Even if you’ve worn out your sweater, it can always live a second life. Rather than dumping old clothes in the garbage, give them to one of these charities, which find a noble purpose for your used threads. Here’s a little more information on each of the organizations:
Give Back Box: This program gets your gently used clothing and shoes into the hands of charities across the country. All you need to do is pack up a cardboard box with your stuff, print out a prepaid label online, and drop it at your nearest UPS or USPS location. Give Back Box will even mail you a label if you don’t have a printer — just shoot them an email.
Dress for Success: If you’re looking to donate old pantsuits, skirts, or blazers, Dress for Success will give them a great home. The group provides impoverished women with business attire to wear on job interviews, helping them achieve economic independence.
Operation Deploy Your Dress: Members of the armed forces end up attending a lot of military balls, and the cost can rack up. This group accepts used formal dresses and gives them to soldiers or their spouses to wear during holiday festivities. You can mail dresses to one of three locations in Texas, Virginia, and Washington.
Operation Prom: Another great destination for your dresses? Operation Prom. This charity connects teens in need with free prom outfits. Operation Prom currently operates in nine states, and tuxedos are also accepted at some of those locations.
Soles 4 Souls: This Nashville-based nonprofit believes everyone deserves a good pair of shoes. The group accepts new and gently-worn shoes at drop-off locations or through its free shipping program with Zappos. These donations don’t just help kids and adults walk comfortably. They also serve as the product for small businesses, which Soles 4 Souls helps individuals establish to raise them out of poverty.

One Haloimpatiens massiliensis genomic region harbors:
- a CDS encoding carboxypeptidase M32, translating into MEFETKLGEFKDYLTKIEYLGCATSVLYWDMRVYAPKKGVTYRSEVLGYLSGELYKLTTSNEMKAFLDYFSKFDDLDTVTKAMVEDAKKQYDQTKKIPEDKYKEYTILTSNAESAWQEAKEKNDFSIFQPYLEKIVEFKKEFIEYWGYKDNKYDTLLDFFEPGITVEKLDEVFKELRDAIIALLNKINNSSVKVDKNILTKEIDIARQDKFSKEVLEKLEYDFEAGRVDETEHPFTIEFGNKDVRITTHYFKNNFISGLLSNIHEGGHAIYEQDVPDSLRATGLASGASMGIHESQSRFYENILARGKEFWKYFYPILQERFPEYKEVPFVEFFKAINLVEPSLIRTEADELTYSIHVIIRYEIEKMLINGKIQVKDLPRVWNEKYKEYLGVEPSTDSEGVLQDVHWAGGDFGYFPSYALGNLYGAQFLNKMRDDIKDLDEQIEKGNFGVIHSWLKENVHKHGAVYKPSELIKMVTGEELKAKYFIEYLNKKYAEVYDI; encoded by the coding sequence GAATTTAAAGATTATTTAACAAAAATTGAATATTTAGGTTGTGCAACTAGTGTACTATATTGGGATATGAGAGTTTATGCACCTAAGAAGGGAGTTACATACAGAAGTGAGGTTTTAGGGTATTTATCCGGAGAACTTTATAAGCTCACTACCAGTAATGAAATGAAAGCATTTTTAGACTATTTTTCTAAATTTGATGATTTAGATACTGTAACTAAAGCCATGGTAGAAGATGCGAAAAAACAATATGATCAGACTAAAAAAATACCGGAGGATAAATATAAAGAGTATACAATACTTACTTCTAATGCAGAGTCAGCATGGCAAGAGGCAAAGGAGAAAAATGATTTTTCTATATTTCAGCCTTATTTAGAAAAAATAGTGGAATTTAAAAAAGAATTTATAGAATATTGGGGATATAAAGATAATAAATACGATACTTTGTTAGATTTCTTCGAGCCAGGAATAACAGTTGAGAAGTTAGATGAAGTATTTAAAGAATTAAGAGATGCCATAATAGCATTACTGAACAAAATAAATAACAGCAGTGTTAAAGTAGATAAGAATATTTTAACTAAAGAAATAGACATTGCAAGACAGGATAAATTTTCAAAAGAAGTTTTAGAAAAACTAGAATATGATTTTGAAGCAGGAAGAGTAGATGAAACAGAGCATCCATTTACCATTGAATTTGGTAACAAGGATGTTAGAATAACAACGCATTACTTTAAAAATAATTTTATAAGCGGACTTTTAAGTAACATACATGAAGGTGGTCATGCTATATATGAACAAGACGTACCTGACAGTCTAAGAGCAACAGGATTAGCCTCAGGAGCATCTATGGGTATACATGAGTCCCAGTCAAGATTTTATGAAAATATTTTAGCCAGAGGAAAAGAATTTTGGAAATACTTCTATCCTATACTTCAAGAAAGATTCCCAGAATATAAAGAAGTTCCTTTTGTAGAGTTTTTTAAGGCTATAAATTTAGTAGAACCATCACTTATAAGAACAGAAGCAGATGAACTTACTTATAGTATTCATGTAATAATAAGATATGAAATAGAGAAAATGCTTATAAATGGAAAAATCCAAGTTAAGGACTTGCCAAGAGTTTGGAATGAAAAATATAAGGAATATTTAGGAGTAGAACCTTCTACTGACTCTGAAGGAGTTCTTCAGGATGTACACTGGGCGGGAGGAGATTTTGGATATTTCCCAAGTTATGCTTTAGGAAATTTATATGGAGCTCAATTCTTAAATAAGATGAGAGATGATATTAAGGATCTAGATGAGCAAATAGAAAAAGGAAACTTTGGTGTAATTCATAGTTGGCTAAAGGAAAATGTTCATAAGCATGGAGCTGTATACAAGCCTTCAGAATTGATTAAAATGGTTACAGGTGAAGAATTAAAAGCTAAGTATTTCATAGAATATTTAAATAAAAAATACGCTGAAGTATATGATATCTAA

OneSight: Have old eyeglasses? Give them to OneSight, the charity committed to expanding worldwide access to vision care. Although OneSight dispenses new glasses to patients via vouchers, it also accepts small quantities of used eyewear. These glasses are recycled, with OneSight pocketing a modest sum in the process. You can drop off your donations at LensCrafters, Sears Optical, or Pearle Vision locations.
Room to Grow: Babies burn through onesies at lightning speed, making it difficult, if not impossible, for low-income parents to clothe their growing kids. Room to Grow helps families in need by providing clothes, toys, books, and shoes for the first three years of a child’s life. The program also pairs each parent with a social worker, who provides key support, information, and referrals to ensure these children don’t fall behind their peers. Room to Grow accepts used children’s clothing at its locations in New York and Boston.
GreenDrop: Located throughout the Mid-Atlantic region, GreenDrop accepts just about anything gathering dust in your closet. The organization takes clothes, shoes, electronics, tools, musical instruments, and more. Just bring them to a drop-off location or schedule a home pick-up. GreenDrop distributes to the American Red Cross, Military Order of the Purple Heart, National Federation of the Blind, and Society of St. Vincent de Paul of Philadelphia, so you know your old stuff will be put to good use.
If for whatever reason you can’t connect with these charities, there are plenty of for-profits that accept worn clothing, sometimes in exchange for a discount. Start your search with Patagonia Worn Wear, North Face Clothes the Loop, or Nike Reuse a Shoe. And for truly beat up or torn clothing, head to the Council for Textile Recycling. The group lists off charities, like Goodwill, that recycle damaged clothing. Just plug in your zip code to find the closest location.
More From Green Matters
The low-impact shoes are even more eco-friendly now.
In the digital age, it’s easier than ever to make the switch from paperwork to storing important documents digitally.
'Big Bang Theory' Star Melissa Rauch Releases Free Children's Book 'The Tales of Tofu,' Making Healthy Eating Fun and Accessible
Rauch hopes the book will give children a positive and fun association with healthy eating.
Are you up for the challenge of a zero-waste seder?